The fast escalation from peaceful protests to violence and destruction upsets me to my core. I have never thought that violence solves anything. We have unfair brutality and injustice happening to all kinds of people all over the world and I never thought hurting one another was a good solution.
This all brings me back to my childhood and not so great a time in my life. I thought we were so beyond this. I lived in the city of Chicago in what now is considered a very nice and somewhat exclusive area. When I lived there it was an average middle class neighborhood. A few blocks away however, it was known to be not very safe due to gang activity and crime. As in most places, you go to the school within your district. When the time came for me to change schools for 7th and 8th grade, my school was within that not so safe area. Not many years prior that school and the adjacent high school had struggled with violence due to racial rioting.
It was too close for a bus so I had to walk. Every day I had to pass by the corner where the gang members congregated across the street from my school. I was terrified for those two years I went to that school. Occasionally I would get stopped and checked for money. I would hide my money for lunch in my socks. I was a latchkey kid so I would hide my single key as well. I was picked on sometimes because I was white. You see, I was the minority. A few times word would go around school that so and so was mad at me and they were going to kick my ass after school (for no reason). I would feel like throwing up the whole day and there were a few times I actually had to fist fight another girl after school while a group of people stood around and watched.
That being said, I am grateful that I was exposed to different types of race and ethnicities in may formative years. It was normal to me. I saw the good and not so good in ALL types of people. I admit I was traumatized and carried a lot of fear due to my early years. However, that was just two years in my life. Not my whole life. I had a small glimpse of what it feels like to be out numbered and treated as an outsider. Just a very small smidgen of what it feels like to live in fear because I was not the majority. I realize that many kids get bullied. Nothing makes it okay. I naively did not think that people were still getting bullied or treated unfairly to the degree they are based on the color of their skin.
So, I've been feeling a bit like I've had my head in the sand. Racism and White Supremacy have always sickened me. How can I not be aware of all the ways it is still affecting us in our world? Have I not been paying attention? I realize we have brutality and injustice to all kinds of people but we have to ask ourselves, are the scales tipped equally?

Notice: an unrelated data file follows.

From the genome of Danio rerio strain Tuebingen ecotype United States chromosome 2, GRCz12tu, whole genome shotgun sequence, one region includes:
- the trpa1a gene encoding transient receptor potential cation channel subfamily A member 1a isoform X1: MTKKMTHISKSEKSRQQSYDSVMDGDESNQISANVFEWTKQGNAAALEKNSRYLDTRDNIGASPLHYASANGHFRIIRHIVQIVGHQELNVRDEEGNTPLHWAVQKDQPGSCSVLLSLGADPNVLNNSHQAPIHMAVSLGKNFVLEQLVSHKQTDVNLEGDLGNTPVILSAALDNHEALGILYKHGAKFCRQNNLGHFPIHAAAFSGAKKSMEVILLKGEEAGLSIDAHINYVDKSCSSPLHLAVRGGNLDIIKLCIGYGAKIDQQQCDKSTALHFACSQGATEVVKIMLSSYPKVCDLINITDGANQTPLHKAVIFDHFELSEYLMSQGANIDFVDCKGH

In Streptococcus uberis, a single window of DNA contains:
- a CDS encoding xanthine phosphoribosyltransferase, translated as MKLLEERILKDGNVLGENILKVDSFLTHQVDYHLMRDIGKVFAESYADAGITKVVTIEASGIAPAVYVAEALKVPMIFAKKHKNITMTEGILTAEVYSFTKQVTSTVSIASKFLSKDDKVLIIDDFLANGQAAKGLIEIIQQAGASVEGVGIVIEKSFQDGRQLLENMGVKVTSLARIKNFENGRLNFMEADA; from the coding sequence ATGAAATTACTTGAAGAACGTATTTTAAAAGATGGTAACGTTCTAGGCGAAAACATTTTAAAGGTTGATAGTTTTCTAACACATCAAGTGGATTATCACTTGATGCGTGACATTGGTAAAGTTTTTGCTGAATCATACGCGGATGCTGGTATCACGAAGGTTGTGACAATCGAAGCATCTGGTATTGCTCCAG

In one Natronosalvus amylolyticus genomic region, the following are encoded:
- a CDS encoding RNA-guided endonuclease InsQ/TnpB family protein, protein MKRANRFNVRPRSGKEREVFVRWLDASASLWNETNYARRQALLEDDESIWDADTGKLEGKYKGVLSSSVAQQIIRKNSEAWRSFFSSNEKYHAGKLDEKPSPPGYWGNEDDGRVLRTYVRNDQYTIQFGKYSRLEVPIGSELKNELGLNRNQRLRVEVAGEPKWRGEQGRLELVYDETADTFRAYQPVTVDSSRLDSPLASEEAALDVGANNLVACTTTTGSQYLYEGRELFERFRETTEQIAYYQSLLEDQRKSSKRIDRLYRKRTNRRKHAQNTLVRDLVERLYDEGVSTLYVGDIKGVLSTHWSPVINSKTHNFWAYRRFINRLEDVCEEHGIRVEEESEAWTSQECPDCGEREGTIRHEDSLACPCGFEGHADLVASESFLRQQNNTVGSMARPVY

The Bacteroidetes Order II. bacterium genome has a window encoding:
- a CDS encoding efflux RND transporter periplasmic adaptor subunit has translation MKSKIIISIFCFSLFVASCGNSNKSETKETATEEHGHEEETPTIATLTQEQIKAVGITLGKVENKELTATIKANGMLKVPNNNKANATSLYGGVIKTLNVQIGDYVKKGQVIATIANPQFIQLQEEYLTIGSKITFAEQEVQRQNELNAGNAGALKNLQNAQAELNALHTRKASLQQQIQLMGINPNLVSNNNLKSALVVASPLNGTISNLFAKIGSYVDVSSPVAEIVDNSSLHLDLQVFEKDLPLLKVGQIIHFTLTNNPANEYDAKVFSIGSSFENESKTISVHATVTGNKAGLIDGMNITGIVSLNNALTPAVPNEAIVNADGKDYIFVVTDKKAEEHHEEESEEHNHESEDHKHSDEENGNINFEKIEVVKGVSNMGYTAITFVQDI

To do my part I have to take stock and see where I could possibly be contributing to the problem. Becoming more aware of what is going on in my brain is a way of becoming more conscious of the problem and the solution.
In my heart I believe we are all created equal and perfect. If I take a brown marker or any color maker to my hand and color it, it does not change who I am and my level of worthiness. My daughter-in-law is racially mixed and so is my grandson. I can't even fathom loving them more or less if they were any different.
We cannot walk in other peoples shoes, however we can try to open our minds and our hearts and make the effort to look inside of ourselves and see where we may have our own blind spots. This is what can begin to make a difference in our country and our world.
Empathy and love feel good and will always win.
Until next time,
We all deal with things that come up in our lives in different ways. Lately I've been hearing a lot of talk about people overindulging in food and drink during the pandemic. I'm sure there is truth to that for some people and I have to admit, I've experienced some of that myself. It's easy to understand considering that many people have been spending a great deal of their time at home. What I find interesting is that regardless of the circumstances, we often distract ourselves in the same old ways.
Do you ever notice or pay attention to what you normally do when you are stressed out, bored or procrastinating doing something that does not appeal to you? Do you usually grab a cookie or two, a handful of chips, or maybe you look forward to the evening cocktail or beer (or plural) after work? You may instead find yourself watching hours of Tik Tok (seems to be the new favorite). Whatever the case, we usually have our go-to distractions.
I'm not referring to the much needed down time to allow ourselves to rejuvenate. That's the healthy kind. I'n talking about the things we do in excess that neither benefit us and are sometimes the opposite of what we really want to be doing. Much of the time we are not even consciously aware of it. To end the cycle, you often end up feeling not so good about yourself or what you've accomplished that day.
If that sounds familiar and you find yourself sabotaging your weight loss, drinking more than you'd like and not getting things done, here are a few simple ways you can change it up a bit.
PAUSE; Notice what you are doing and if you are doing it in excess. Once you pay attention to it you can usually get an inkling if you are.